Carnival Corp plans to sell $2bn in debt without backing from assets for the first time since the Covid-19 downturn.

The New York and London-listed owner of 87 ships has priced the private offerings of $1.45bn and €500m ($593m) in 7.625% senior unsecured notes due 2026.

The amount of notes to be issued was increased to these amounts from a previously announced $1bn and €300m, Carnival said.

The offering is expected to close on 25 November and will pay 7.625% interest semi-annually on 1 March and 1 September of each year, beginning on 1 March 2021.

The notes will be unsecured and will mature on 1 March 2026.

Carnival earlier this year reached a secured-debt limit after selling nearly $9bn in asset-backed bonds and loans.

Carnival on Thursday said it priced a registered direct offering of 10.4m shares of common stock at $17.59 each due in 2023. It plans to use the funds to repurchase $90.8m in principal debt from the bondholders.

It also said it had closed an offering of 49.2m shares at $18.05 each to certain holders of 5.75% convertible senior notes due in 2023. It will use these proceeds to repurchase $428m of bondholder debt.

It expects to close another 8.2m shares as part of the offering on Friday and use the funds from this transaction to repurchase $71.5m in convertible notes.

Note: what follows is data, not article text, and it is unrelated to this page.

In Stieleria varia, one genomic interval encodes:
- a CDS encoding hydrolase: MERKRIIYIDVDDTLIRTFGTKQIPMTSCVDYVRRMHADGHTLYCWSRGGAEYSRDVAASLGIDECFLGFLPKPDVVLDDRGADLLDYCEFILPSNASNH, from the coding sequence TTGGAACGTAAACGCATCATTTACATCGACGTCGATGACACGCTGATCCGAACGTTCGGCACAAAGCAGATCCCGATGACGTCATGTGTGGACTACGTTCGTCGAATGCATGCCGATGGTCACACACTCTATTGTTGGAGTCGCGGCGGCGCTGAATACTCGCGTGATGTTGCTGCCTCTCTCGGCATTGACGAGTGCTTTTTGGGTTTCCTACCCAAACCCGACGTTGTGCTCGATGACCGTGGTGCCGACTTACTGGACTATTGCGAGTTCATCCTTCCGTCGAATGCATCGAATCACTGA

Following these repurchases, Carnival will have $628m in convertible notes outstanding.

In mid-July, the Arnold Donald-led company reached a self-imposed 25% loan-to-value (LTV) ratio limit on first-priority notes by putting $7bn-worth of them against $28bn in assets as collateral.

The cruise giant also reached a 33% LTV ratio ceiling, as of 14 August, on second-priority notes by issuing $9.3bn of that debt.

In early April, Miami-based Carnival closed a private offering of $4bn of 11.5% first-priority senior notes due 2023, backed by 86 vessels worth $28.6bn.

On 20 July, it closed private offerings of $775m and €425m ($503m) of secured notes due in 2026, and then priced a private offering of $900m in secured debt due 2027.

Carnival sold six of the collateral vessels, however, bringing the collateral value, backed now by 80 ships, down to $28bn as of 31 July.

A month earlier, it took out a $1.86bn term loan and an €800m term loan to help pay off the 2027 notes.

Paying debt with debt

In the midst of all the debt shuffling, Carnival drafted a provision that triggers automatic release of liens on the 80 ships backing the secured debt if 25% of secured debt reaches tangible asset value.

Carnival, which did not return calls, actually neared that threshold as secured debt stands at $10.6bn, while 25% of tangible-asset value comes in at $12.4bn.

Carnival will most likely chase more debt after delaying the return of North American brands Carnival Cruise Line and Princess Cruises to sailing amid US rules for cruiseships in US waters.

The US Centers for Disease Control and Prevention (CDC) on 30 October lifted a US no-sail order but then issued a "Framework for Conditional Sailing" that requires simulated voyages.